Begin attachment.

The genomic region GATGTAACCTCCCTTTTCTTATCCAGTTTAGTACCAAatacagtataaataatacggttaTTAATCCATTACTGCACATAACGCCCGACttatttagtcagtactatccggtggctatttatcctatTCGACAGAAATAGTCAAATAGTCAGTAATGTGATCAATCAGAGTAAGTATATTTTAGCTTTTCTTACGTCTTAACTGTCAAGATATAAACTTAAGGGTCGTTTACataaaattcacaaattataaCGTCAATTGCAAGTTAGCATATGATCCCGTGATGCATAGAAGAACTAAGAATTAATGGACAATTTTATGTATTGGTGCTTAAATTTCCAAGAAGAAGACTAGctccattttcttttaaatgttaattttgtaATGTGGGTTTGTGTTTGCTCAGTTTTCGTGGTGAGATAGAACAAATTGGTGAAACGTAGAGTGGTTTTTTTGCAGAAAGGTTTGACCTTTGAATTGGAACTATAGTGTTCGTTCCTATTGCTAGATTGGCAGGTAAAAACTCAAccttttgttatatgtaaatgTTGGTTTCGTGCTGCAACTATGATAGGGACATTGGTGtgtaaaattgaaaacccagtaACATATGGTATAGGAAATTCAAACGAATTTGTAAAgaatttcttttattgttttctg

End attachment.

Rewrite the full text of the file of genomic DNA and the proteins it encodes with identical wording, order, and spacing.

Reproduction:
The genomic region GATGTAACCTCCCTTTTCTTATCCAGTTTAGTACCAAatacagtataaataatacggttaTTAATCCATTACTGCACATAACGCCCGACttatttagtcagtactatccggtggctatttatcctatTCGACAGAAATAGTCAAATAGTCAGTAATGTGATCAATCAGAGTAAGTATATTTTAGCTTTTCTTACGTCTTAACTGTCAAGATATAAACTTAAGGGTCGTTTACataaaattcacaaattataaCGTCAATTGCAAGTTAGCATATGATCCCGTGATGCATAGAAGAACTAAGAATTAATGGACAATTTTATGTATTGGTGCTTAAATTTCCAAGAAGAAGACTAGctccattttcttttaaatgttaattttgtaATGTGGGTTTGTGTTTGCTCAGTTTTCGTGGTGAGATAGAACAAATTGGTGAAACGTAGAGTGGTTTTTTTGCAGAAAGGTTTGACCTTTGAATTGGAACTATAGTGTTCGTTCCTATTGCTAGATTGGCAGGTAAAAACTCAAccttttgttatatgtaaatgTTGGTTTCGTGCTGCAACTATGATAGGGACATTGGTGtgtaaaattgaaaacccagtaACATATGGTATAGGAAATTCAAACGAATTTGTAAAgaatttcttttattgttttctg